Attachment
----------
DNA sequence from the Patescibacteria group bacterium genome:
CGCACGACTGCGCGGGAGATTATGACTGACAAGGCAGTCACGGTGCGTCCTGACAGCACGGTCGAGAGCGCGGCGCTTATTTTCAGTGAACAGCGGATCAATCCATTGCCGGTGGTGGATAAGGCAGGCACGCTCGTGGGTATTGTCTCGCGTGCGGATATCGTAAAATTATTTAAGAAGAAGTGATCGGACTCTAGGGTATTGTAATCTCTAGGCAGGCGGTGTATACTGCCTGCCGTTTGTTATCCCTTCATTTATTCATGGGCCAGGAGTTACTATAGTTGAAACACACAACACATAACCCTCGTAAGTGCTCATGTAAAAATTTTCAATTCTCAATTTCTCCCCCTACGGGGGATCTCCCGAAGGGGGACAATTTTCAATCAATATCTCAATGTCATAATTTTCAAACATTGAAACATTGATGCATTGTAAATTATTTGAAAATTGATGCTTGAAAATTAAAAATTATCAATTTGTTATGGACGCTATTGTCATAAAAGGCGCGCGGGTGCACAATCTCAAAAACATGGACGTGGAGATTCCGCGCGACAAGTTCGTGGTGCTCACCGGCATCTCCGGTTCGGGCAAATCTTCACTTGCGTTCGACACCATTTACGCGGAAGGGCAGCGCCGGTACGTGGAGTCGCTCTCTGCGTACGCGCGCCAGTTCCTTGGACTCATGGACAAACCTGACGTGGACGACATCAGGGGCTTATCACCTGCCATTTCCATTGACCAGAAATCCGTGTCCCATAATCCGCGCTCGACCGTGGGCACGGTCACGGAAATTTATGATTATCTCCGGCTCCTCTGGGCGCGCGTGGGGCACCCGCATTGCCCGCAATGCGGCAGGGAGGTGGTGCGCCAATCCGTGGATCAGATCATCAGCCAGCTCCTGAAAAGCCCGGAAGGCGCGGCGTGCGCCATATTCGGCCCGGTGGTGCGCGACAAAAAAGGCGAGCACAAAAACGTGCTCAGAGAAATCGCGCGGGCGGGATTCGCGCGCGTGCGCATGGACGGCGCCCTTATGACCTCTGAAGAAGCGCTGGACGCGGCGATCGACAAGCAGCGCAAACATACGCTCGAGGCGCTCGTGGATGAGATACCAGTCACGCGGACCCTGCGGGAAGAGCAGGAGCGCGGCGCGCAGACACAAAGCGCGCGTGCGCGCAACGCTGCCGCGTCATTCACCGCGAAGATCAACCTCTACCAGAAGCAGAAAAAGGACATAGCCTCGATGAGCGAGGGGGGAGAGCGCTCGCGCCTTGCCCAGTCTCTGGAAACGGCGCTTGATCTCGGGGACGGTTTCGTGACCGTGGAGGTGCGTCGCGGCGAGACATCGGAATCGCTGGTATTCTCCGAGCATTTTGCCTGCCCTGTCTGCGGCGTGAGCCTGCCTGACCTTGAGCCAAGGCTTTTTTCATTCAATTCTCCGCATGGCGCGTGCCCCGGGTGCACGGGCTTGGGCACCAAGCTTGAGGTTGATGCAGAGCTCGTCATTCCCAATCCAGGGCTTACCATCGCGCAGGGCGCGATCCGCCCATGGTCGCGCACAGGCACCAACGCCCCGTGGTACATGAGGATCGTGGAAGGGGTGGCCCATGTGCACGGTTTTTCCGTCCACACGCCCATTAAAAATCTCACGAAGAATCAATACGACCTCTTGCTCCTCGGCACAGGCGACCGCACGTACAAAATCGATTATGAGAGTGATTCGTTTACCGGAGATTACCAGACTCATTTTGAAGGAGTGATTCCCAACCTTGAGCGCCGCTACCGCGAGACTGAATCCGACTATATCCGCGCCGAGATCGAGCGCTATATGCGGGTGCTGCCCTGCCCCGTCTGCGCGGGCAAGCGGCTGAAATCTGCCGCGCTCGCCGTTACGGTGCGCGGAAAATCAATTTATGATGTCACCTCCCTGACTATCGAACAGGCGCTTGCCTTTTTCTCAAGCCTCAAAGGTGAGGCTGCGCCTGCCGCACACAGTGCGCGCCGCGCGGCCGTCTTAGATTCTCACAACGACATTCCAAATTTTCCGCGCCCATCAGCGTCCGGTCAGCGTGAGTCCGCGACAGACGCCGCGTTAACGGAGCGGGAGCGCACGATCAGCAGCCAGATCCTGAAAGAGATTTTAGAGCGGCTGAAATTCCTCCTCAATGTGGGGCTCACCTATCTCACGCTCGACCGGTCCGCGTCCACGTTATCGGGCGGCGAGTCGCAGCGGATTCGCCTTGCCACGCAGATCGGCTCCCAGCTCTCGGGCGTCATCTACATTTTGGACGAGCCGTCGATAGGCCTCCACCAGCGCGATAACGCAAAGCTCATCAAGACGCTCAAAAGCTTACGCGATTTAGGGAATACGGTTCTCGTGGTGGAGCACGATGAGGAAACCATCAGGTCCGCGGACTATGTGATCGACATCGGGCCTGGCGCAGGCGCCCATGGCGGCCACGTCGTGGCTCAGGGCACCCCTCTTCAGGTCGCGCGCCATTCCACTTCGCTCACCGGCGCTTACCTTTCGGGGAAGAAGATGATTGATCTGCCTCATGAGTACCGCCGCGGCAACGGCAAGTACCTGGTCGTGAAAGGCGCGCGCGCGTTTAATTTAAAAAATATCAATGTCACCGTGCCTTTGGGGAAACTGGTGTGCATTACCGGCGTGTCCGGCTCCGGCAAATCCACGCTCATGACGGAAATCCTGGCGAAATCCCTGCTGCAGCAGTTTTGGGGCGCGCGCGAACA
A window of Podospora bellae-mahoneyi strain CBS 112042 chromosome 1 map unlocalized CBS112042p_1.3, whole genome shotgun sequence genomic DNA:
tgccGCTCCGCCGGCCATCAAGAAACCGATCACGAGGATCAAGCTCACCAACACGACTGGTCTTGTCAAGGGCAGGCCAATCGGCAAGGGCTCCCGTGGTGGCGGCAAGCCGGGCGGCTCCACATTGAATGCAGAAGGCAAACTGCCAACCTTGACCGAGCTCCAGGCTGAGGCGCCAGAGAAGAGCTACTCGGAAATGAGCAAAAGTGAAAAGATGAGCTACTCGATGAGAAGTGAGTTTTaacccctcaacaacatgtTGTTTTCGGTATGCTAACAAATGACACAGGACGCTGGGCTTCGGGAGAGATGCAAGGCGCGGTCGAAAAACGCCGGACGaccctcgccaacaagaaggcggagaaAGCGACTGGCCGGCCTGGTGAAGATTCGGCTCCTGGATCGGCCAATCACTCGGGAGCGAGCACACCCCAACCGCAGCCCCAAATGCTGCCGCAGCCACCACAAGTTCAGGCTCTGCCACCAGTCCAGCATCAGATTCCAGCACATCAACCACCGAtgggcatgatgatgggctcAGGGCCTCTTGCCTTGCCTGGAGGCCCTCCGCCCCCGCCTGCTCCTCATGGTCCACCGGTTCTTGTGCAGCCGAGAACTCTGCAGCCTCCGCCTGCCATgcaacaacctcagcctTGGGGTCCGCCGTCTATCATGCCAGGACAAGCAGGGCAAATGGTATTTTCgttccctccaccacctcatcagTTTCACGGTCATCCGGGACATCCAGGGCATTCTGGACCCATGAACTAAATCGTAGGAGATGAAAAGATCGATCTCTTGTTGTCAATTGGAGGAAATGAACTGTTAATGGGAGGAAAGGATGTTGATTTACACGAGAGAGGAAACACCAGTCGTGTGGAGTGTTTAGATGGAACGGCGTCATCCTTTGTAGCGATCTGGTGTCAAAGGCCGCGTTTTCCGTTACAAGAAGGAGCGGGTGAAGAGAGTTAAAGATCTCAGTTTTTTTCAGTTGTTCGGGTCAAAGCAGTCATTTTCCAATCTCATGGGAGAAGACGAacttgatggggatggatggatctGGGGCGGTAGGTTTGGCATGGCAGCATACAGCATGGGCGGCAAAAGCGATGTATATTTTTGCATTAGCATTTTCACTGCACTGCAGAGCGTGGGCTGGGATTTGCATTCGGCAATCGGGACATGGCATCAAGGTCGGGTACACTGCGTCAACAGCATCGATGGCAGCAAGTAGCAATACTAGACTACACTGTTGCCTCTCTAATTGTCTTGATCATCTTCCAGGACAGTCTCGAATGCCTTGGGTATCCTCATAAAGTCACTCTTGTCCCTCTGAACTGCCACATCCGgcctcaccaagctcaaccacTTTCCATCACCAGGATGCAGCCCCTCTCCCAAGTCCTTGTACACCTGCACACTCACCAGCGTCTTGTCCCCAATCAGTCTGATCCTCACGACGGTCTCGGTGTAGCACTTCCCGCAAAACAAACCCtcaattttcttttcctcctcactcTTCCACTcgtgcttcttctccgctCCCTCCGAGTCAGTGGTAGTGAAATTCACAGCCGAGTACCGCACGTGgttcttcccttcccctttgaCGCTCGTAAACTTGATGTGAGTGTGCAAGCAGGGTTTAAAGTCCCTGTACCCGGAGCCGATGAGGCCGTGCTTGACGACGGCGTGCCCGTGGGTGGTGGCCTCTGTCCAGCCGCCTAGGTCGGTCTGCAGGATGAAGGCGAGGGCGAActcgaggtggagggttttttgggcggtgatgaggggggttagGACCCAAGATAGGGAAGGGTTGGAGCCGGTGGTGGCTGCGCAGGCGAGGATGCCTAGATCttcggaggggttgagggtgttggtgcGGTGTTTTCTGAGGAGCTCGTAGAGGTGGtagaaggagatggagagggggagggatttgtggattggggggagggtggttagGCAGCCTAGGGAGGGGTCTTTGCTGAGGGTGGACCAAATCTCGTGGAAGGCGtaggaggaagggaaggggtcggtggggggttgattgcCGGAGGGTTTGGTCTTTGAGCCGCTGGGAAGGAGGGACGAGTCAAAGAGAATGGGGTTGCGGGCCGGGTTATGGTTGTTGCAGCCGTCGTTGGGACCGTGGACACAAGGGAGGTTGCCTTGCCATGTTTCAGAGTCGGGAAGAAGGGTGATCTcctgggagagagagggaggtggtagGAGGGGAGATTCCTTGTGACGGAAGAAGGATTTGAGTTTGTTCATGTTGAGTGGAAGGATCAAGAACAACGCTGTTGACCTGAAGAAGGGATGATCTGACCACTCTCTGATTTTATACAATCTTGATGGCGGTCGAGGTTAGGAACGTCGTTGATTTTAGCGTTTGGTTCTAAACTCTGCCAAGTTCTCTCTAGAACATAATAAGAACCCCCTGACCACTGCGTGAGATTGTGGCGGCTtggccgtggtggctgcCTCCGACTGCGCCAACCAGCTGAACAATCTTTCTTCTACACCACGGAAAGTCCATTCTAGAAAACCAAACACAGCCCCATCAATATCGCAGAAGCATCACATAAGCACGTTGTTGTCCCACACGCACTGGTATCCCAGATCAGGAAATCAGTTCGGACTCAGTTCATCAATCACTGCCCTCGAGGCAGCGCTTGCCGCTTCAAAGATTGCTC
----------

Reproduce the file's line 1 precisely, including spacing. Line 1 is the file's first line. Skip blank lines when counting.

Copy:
DNA sequence from the Patescibacteria group bacterium genome: